Monday, June 6, 2016

It's our Home, so let's take good care of it

Yesterday was World Environment Day, 5 June 2016. It even has its own website, which states that it "is the United Nations’ most important day for encouraging worldwide awareness and action for the protection of our environment."

I posted this picture to the Adventures in a Tuk-tuk Facebook page

It was one of many posts across social media highlighting awareness and action to protect our environment.

It got me thinking about the environment and what that actually means. Well, the blog post title gives you a big clue about what I think. And that is, it's our home.

I am inspired by all the actions that people all around the globe took to raise awareness of the challenges facing our environment or home, and all the precious time and effort that contributed to cleaning, safeguarding and protecting our habitat in both urban and wildness areas.

There are a myriad of environmental issues on this teardrop island of Sri Lanka that need to be highlighted and action taken to preserve and protect. These include things like deforestation, soil erosion, urbanization and poor urban planning, increasing urban pollution, poor waste management, industrial waste pollution, poaching in national parks, agricultural use of toxic chemicals, environmental un-friendly tourism, animal cruelty and more.

It's easy to turn a blind-eye and just go on with life as it is, but, the pressures we place on our environment are ever-increasing and you only have to consider the increasing rate of natural disasters in Sri Lanka to know that something needs to be done.

According to a report by the World Food Programme in October 2015, "Sri Lanka has been facing a cycle of extreme weather events for the last decade. Much of the risk is from floods and drought linked to erratic rain patterns. In just the last five years, Sri Lanka has experienced four major floods (2011, 2012, 2013 and 2016), and three major droughts (2012, 2013 and 2014)."

Let me quickly say, I'm no expert on the environment. Nor am I an expert on the Sri Lankan environmental landscape. Most of what I know is from media sources, published reports and from speaking with family, friends, colleagues and acquaintances. But, I am a resident on the island and I do care about my home.

So this is what I'm going to do about my home. Not just on World Environmental Day, but every day.
  • I will put out any household rubbish in a safe and clean manner for it to be picked up by my errant rubbish collectors (i.e. no rubbish dumping on the side of the road)
  • I will recycle (i.e. I will have to drive my recycling to the bins, if I can locate them, because Sri Lanka doesn't have a household rubbish collection mechanism for recycling yet)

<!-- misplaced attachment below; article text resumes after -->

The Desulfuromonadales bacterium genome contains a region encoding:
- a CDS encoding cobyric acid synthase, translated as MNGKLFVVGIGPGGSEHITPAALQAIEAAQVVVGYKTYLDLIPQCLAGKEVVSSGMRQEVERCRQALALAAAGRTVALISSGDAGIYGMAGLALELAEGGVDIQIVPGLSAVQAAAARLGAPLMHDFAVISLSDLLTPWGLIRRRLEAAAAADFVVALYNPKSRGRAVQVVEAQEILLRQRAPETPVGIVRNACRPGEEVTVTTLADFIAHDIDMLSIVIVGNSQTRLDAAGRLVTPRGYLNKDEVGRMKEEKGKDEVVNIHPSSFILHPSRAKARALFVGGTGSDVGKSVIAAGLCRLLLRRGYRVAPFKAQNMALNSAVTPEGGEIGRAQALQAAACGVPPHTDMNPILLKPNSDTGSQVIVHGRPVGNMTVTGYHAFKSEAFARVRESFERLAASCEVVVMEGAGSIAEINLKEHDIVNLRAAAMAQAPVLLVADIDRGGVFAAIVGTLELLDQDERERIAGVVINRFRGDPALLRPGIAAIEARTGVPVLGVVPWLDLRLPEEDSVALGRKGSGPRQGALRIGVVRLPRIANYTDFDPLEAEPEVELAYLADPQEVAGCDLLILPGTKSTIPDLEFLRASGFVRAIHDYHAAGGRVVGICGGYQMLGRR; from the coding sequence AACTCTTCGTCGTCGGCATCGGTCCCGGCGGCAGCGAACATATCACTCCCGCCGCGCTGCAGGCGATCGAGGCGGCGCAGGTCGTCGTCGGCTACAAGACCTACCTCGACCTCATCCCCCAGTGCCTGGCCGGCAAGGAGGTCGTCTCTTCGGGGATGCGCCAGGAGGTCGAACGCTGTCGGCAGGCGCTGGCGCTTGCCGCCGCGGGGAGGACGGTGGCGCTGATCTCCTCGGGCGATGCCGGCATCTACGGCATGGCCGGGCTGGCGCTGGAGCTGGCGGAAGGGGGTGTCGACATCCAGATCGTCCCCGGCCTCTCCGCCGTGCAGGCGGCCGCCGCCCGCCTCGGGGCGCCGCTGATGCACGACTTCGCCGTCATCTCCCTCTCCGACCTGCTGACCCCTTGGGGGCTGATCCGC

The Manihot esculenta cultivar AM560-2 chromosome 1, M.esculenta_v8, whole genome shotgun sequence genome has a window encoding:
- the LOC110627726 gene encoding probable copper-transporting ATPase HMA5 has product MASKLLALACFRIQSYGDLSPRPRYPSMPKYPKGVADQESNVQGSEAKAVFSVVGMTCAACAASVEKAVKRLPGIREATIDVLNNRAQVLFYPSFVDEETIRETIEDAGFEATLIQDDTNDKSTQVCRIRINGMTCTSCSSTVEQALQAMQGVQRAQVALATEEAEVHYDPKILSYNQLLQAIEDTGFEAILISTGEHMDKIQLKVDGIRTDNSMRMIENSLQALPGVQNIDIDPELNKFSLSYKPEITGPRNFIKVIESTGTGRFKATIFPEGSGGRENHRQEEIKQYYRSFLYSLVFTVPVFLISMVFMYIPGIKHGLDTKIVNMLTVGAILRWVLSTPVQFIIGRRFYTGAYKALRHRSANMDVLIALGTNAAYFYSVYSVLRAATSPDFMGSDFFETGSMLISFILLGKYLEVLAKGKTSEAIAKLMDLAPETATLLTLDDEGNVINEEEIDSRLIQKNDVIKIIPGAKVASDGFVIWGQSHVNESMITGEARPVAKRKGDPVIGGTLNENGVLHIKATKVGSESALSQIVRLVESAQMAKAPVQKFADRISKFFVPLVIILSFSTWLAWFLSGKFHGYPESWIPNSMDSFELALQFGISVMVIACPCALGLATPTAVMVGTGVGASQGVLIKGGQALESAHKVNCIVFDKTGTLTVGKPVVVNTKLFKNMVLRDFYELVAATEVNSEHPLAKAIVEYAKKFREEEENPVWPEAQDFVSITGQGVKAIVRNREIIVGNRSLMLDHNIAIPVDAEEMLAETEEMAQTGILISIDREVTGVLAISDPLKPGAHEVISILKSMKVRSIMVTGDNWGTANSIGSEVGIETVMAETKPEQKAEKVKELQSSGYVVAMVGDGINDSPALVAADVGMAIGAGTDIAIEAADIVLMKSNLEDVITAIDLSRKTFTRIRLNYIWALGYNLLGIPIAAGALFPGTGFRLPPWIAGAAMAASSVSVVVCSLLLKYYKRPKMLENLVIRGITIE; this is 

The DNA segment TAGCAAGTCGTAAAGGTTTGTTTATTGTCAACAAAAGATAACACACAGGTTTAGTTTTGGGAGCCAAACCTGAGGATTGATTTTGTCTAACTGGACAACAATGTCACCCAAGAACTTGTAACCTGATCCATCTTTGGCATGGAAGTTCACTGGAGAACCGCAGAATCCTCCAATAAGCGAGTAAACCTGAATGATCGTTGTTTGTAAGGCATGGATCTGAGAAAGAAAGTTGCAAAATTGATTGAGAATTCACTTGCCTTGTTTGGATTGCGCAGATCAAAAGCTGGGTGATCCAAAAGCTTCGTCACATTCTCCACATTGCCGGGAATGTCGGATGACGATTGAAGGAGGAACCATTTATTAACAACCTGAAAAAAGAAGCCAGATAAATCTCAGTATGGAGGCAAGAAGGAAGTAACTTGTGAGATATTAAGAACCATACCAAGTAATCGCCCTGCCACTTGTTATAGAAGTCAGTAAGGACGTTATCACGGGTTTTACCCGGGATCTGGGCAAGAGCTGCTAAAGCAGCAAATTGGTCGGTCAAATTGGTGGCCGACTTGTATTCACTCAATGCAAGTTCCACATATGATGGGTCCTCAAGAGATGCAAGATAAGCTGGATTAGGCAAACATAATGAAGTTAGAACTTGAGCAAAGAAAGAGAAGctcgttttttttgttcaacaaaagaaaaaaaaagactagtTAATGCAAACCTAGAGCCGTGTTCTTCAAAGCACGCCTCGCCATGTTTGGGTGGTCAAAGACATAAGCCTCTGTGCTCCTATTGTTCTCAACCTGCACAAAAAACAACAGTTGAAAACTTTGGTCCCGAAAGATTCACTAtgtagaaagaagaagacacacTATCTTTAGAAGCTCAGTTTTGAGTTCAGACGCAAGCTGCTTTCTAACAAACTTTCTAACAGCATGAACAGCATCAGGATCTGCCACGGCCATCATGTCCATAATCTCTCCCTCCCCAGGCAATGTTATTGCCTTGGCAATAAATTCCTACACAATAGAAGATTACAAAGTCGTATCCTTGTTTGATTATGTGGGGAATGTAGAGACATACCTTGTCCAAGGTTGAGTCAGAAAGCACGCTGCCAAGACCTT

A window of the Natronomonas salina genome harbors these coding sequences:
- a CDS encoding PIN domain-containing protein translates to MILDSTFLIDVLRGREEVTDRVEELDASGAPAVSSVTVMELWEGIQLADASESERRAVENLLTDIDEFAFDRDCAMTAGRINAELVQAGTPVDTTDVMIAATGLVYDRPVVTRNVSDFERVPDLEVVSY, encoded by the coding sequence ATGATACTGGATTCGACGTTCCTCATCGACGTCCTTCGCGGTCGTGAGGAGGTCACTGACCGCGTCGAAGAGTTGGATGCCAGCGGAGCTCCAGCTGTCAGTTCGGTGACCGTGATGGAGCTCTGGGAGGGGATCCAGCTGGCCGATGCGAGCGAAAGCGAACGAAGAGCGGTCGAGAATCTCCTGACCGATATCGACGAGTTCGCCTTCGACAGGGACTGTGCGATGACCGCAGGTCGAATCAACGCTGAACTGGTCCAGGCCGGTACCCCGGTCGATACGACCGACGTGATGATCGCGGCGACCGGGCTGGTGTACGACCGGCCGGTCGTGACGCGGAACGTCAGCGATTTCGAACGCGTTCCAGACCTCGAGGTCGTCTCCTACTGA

• If I see rubbish or litter when I am out, I will pick it up and put it in a bin or take it to a bin
  • I will put my money where my mouth is and choose wisely when it comes to places I visit and business I engage with (i.e. if there's a place that is un-friendly towards the environment or promotes animal cruelty or a business that operates in an unsustainable manner towards the environment, then I'm not going to show any interest by visiting and I'm not going to give you my hard-earned money. In fact, I may just boycott you publicly)
  • I will use public transport most of the time (i.e buses, trains and whatever else the Megapolis Project for Western Province comes up with in the future), instead of my car, to reduce my carbon footprint and traffic congestion
  • I will endeavor to use less plastic (i.e. I will take cloth or environmentally-friendly bags when I go to pola or the supermarket; I will take my travel flask when I buy kenda or a drink; I will opt for the environmentally friendly option when shopping or consuming, where possible)
  • I will continue to compost uncooked food waste and compost friendly non-food items (i.e. this effectively recycles uncooked food and other waste for use in the garden, and reduces my overall household rubbish to be collected)
  • When I travel around Sri Lanka and abroad I will carry forward the same intentions and actions as I would at home
There are more actions to add to the above list, but these are a few to kick it all off. Some I have been doing already. This just makes the commitment more solid.

Every person makes a difference.

I believe that.

And I believe that if you set a good example there is going to be a ripple effect. Sooner or later your family, friends, neighbors, colleagues and the rest of the community will jump of the bandwagon.

At the end of the day, it's our home, so let's each do our part and take good care of it.

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